Gwendolyn Brooks’ apartment was dark on May 1, 1950. The brilliant, award-winning Black poet, who wrote about life on Chicago’s South Side, had not paid her electric bill.
With no electrical power, little money and a nine-year old son to feed Brooks made headlines around the world while living in a housing project.
A reporter called Brooks and told her that she had won a Pulitzer award, one of the most prestigious prizes in literature. At 32 years-old, Brooks crashed the White-dominated literary world as the first Black woman to win the award.
When Brooks won the Pulitzer Prize with her publisher Harper Row in 1950, she received $500, which is equivalent to about $5,000 today, when adjusted for inflation. Today, the Pulitzer comes with a $15,000 cash award.
The achievement was important for Brooks’ career, but how she lived was not completely different than other working-class Black women in the 1950s.
Up until the day she won the Pulitzer, Brooks and her husband, Henry Blakely, experienced rampant racism in Chicago’s schools, but especially in the city’s housing industry. Blacks lived piled up in slums, because of segregation and restrictive covenants that kept Blacks out of White neighborhoods.
As was true for many Blacks, financial woes, racism and a critical housing shortage for people of color led one of America’s greatest literary figures to live in a housing project, one that was once opposed by thousands of White residents at the height of Jim Crow period.
As the 100th anniversary celebrations of Brooks’ birthday continue, Brooks’ literary achievements have made her an enduring figure in American culture—Black and White. While much has been said about her work, her hard life growing up in segregated Chicago has made her success all the more extraordinary.
Some 36 years after capturing the Pulitzer, Brooks gave a sit-down interview in 1986 with the Library of Congress. The interview came as Brooks served as the 29th Consultant in Poetry for the world’s largest library. Alan Jabbour, the director of the Library of Congress’ American Folklore division, and E. Ethelbert Miller, poet and director of the African American Resource Center at Howard University, interviewed her. The interview is posted on YouTube.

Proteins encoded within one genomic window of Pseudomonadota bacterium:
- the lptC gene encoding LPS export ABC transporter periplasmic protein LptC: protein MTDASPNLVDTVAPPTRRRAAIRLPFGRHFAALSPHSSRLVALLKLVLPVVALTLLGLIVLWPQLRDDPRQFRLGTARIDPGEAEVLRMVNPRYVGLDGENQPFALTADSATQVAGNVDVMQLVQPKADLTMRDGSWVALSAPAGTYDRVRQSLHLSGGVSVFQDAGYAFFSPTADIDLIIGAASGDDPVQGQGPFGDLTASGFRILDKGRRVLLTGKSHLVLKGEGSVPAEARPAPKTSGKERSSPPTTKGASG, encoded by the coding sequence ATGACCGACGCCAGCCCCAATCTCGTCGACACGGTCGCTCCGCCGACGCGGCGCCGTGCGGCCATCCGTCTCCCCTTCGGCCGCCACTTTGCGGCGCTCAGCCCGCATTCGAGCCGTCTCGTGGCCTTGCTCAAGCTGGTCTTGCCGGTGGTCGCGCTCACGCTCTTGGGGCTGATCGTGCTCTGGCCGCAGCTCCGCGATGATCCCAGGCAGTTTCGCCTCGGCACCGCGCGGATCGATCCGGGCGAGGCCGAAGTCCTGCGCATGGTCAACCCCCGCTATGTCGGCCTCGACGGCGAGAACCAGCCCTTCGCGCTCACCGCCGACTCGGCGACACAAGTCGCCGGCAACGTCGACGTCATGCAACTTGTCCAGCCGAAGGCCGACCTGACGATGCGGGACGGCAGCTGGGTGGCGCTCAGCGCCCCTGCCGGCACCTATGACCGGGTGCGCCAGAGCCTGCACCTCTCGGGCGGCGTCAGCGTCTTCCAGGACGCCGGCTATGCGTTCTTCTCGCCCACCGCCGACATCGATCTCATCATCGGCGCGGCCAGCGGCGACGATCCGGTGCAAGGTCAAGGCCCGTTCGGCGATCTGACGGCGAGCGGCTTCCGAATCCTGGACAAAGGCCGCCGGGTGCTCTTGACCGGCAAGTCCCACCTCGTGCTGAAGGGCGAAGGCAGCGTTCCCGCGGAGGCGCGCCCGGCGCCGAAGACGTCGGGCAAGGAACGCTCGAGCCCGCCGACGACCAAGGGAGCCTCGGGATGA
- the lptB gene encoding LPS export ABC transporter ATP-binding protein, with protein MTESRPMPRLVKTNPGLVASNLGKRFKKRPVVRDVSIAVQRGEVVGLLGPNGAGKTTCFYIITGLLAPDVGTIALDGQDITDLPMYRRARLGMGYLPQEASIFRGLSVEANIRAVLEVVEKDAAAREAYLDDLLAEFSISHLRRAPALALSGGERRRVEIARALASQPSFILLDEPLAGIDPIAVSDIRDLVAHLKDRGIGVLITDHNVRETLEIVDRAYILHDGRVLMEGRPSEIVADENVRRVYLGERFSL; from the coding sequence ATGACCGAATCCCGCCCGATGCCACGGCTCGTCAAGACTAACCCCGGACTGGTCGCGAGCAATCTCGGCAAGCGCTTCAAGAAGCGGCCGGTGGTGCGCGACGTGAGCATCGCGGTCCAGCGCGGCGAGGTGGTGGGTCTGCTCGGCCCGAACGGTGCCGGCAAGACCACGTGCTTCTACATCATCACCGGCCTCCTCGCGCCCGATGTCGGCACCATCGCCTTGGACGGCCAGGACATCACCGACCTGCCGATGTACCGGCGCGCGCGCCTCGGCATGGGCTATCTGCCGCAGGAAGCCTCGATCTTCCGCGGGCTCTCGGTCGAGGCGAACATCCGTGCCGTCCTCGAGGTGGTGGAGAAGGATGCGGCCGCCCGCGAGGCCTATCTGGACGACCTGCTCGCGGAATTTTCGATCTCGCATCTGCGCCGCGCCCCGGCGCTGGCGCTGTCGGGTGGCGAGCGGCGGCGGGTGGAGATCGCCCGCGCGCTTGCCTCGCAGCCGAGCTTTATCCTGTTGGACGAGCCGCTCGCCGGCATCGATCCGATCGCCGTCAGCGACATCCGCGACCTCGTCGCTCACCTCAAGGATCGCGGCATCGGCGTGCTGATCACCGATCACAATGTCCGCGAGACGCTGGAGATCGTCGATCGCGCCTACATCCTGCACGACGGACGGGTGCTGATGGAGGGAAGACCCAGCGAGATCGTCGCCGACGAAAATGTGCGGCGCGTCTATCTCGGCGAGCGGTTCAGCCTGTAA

During the interview, Brooks was asked how she learned that she had won the Pulitzer Prize. She said: “I was in a house at 9134 S. Wentworth and the lights were out. We hadn’t paid the electric bill so there was no electricity and it was dusk. It was dark in the house. My son [Henry Blakely Jr.] was nine at the time. Jack Starr, a reporter from the Chicago Sun-Times called. He said ‘do you know that you have won the Pulitzer Prize?’ I said ‘no’ and screamed over the telephone. I couldn’t believe it. So, he said well, it was true and it would be announced the next day. The next day, reporters came, photographers came with cameras and I was absolutely petrified. I wasn’t going to say anything about the electricity. Well, when they tried to plug their cameras in—nothing was going to happen.”
Brooks continued: “Well, miraculously, somebody had turned the electricity back on that fast. I never knew exactly what happened. So my son and I danced around in the dusk and decided we would go out to the movies to celebrate. I don’t know what movie it was, before you ask.”
Before moving to Princeton Park Homes, hard times and financial challenges forced Brooks and her husband to move about six times on the South Side. Brooks used the profits of a sale of a house in Kalamazoo, Michigan to buy the house at 7428 S. Evans in the Chicago’s Greater Grand Crossing neighborhood. According to author George Kent’s 1990 book, “A Life of Gwendolyn Brooks,” she lived in that house from 1953 to 1994. Today, the home is a Chicago landmark.
By Erick Johnson (Chicago Crusader/NNPA Member)